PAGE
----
I was making the most of my time in the Gopher State, and I had a full day of eating planned. I had to pace myself, and this was my first meal of the day. My plan was to order judiciously, purchasing just a few items that best exemplified the Zantigo experience. I went with the classic Mild Chilito, a Taco Deluxe, and Cheese and Chips, the latter being at the recommendation of my father. A couple weeks prior, I'd also ordered and eaten a Chili Cheese Burrito at a Toledo, Ohio Taco Bell so I could compare and contrast it with the Zantigo Chilito, as the Chili Cheese Burrito at Taco Bell is based on the Chilito, and seems to be the only Zantigo-related item you can sometimes still find on the menu at certain Taco Bells operating in former Zantigo territory. This phenomenon, and the website that helps fans locate Taco Bell locations that sell the Chili Cheese Burrito have been discussed in-depth over at Tedium.
|The Taco Deluxe is a decent enough menu item. I'd order two or three of them on my next Zantigo run.|
The chips and cheese lived up to my father's hype, though they were simple and easily replicable, consisting only of grated cheddar jack cheese melted in the microwave over a bed of tortilla chips with a side of pickled jalapeños. I enjoyed them much more than any fast food nachos I've had in recent memory. Real cheese instead of fake liquid nacho cheese made all the difference. Likewise, the Taco Deluxe, a taco in a crispy corn tortilla wrapped in a soft flour tortilla adhered with a layer of refried beans was also a pleasurable experience. The meat had a mild flavor that blended nicely with the other flavors at play. With its refried beans and guacamole, it reminded me a bit of a hand-held seven layer dip. The only let-down was the much anticipated Mild Chilito, which wasn't as good as the Taco Bell burrito. The Chili Cheese Burrito I'd had in Toledo was the same size as a Taco Bell bean burrito, but filled with chili and melted cheddar instead of beans. All that chili made for a hearty and delicious, if slightly messy, meal. The Chilito from Zantigo on the other hand was a tortilla with a light sprinkling of cheese and a token smear of chili folded flat, and rolled up, more of an untoasted quesadilla than a burrito. As a result, I tasted the tortilla as much as, or more than I tasted the filling. I wasn't a fan. While much easier to eat, the Chilito comes off as bland, and skimpily topped compared to the Chili Cheese Burrito. You heard it here first. Not unlike Lance Ito, or Samuel Alito, I judge the Toledo burrito to be superior to the Zantigo Chilito.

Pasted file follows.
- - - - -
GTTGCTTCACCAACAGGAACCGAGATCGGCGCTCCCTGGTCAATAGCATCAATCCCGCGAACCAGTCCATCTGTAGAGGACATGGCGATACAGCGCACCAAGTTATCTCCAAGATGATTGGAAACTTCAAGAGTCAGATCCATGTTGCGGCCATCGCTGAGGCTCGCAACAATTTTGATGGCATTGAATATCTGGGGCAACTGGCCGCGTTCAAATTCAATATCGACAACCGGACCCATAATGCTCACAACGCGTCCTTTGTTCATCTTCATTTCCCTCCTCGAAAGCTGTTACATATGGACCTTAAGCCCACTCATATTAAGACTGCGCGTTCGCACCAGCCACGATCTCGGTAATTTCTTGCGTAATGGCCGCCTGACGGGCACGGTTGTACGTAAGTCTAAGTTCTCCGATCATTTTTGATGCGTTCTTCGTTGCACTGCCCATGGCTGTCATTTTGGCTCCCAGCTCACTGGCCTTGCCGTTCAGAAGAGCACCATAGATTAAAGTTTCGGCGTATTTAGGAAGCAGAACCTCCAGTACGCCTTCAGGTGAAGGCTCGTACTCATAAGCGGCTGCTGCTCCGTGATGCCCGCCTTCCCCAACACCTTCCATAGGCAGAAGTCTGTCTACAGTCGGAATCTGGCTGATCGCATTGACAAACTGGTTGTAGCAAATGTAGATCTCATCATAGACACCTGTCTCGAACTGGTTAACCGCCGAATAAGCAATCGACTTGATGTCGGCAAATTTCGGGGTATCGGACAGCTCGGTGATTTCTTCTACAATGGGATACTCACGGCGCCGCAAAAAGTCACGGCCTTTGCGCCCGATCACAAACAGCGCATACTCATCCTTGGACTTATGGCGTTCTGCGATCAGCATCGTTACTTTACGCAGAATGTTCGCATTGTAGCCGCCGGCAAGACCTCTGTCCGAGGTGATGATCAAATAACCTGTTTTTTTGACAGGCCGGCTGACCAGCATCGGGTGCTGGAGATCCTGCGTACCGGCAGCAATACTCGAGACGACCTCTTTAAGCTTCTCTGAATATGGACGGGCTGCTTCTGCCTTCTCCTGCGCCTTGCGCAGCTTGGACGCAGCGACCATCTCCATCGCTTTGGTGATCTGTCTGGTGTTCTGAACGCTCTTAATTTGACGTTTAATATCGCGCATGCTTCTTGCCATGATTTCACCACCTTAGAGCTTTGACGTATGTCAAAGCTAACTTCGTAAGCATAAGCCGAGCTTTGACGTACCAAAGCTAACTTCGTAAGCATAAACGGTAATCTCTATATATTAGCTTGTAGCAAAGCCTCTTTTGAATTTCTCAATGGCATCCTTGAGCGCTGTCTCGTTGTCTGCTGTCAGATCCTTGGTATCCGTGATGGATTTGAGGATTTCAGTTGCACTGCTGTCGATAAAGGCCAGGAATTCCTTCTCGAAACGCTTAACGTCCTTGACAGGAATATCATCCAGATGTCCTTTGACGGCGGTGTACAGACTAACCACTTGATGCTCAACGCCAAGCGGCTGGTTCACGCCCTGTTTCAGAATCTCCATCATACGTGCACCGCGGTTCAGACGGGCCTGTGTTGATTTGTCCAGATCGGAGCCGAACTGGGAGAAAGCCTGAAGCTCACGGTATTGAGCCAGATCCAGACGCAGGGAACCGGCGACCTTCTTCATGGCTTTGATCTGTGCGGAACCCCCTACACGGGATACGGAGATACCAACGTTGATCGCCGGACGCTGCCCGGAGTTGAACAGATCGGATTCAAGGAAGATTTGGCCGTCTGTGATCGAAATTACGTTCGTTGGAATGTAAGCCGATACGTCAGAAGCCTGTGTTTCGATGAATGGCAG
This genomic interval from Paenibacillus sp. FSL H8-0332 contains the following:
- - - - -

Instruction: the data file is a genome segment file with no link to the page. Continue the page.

|Pleasantly plump Chili Cheese Burrito at Taco Bell|
|Sad, deflated Chilito at Zantigo.|
Regardless of the slight disappointment I felt when experiencing my first Chilito, I'm always excited when an extinct chain makes a comeback, and Zantigo is no exception. I'd love to see them expand into more of their old buildings, and I'll probably always plan on stopping by Zantigo any time I happen to be in their territory, since they have special significance to me. After all, if a butterfly flapping its wings can change the course of history, then it's entirely possible that I wouldn't have been born if my parents had eaten at Taco Tico instead of Zantigo.